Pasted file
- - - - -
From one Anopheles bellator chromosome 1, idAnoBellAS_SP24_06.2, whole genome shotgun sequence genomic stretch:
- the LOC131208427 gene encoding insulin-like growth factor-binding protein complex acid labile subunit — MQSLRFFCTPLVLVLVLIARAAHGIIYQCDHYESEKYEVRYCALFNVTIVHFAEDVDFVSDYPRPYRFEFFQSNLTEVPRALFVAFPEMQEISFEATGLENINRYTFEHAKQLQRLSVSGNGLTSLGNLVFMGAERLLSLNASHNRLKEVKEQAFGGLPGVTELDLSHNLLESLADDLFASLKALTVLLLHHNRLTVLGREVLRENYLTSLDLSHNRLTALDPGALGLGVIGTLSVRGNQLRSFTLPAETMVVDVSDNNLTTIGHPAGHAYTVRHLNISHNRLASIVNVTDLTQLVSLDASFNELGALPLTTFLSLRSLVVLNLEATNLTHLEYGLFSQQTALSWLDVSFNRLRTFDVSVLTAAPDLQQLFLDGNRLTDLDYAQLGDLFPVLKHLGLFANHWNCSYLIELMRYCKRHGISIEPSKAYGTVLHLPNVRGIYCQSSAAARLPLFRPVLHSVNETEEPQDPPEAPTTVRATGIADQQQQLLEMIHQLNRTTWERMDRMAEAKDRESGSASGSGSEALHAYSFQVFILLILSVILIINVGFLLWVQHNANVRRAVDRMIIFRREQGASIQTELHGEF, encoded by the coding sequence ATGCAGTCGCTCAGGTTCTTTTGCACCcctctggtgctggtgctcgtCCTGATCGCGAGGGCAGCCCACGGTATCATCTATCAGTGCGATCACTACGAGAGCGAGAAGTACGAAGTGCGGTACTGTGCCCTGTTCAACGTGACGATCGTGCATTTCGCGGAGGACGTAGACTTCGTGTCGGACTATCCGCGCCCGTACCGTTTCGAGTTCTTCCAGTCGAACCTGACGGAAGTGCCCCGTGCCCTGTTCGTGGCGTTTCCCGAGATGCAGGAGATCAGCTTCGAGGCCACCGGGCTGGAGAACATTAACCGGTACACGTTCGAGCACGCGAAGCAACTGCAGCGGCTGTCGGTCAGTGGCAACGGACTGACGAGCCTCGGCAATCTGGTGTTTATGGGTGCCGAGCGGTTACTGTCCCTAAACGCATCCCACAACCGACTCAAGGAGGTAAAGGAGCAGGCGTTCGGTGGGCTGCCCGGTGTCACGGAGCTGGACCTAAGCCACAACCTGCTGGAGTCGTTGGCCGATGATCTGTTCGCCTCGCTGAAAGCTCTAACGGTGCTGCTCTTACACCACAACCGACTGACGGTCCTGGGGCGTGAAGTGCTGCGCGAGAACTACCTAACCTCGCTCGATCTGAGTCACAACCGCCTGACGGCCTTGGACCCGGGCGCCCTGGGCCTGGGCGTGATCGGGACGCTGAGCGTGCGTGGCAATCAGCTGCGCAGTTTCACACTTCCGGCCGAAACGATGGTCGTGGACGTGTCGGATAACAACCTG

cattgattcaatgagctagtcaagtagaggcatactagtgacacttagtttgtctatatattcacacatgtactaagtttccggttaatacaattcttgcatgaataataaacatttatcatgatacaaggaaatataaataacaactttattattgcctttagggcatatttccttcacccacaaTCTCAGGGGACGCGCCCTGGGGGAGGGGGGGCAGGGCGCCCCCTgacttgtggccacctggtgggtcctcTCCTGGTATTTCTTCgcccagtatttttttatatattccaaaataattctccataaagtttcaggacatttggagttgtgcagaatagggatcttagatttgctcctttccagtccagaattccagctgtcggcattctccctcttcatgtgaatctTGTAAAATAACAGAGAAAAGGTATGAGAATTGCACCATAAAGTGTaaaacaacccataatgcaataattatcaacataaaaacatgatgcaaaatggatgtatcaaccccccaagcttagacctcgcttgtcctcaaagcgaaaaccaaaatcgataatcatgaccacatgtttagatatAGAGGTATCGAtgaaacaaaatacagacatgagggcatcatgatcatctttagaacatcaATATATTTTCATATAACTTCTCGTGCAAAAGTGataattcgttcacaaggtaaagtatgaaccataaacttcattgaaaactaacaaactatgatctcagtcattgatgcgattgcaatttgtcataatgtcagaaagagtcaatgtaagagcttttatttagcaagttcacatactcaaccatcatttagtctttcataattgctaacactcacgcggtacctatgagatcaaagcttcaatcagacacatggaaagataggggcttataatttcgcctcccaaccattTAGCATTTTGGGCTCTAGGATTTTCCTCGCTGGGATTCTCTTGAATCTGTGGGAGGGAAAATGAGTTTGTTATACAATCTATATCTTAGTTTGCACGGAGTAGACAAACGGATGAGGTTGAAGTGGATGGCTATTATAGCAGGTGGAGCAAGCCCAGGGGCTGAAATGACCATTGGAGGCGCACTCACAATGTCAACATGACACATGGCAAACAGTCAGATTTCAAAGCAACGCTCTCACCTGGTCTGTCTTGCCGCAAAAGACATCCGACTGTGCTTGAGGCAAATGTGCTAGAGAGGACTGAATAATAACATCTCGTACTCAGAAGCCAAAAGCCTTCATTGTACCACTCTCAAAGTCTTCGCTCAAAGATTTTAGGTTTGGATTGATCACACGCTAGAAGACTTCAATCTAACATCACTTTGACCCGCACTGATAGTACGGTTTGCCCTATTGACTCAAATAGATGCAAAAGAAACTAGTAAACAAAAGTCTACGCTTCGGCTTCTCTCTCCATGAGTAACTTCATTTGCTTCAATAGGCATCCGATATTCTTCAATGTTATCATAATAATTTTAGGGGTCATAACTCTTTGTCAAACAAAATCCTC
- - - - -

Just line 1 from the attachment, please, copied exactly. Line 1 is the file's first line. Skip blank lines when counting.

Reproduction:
From one Anopheles bellator chromosome 1, idAnoBellAS_SP24_06.2, whole genome shotgun sequence genomic stretch: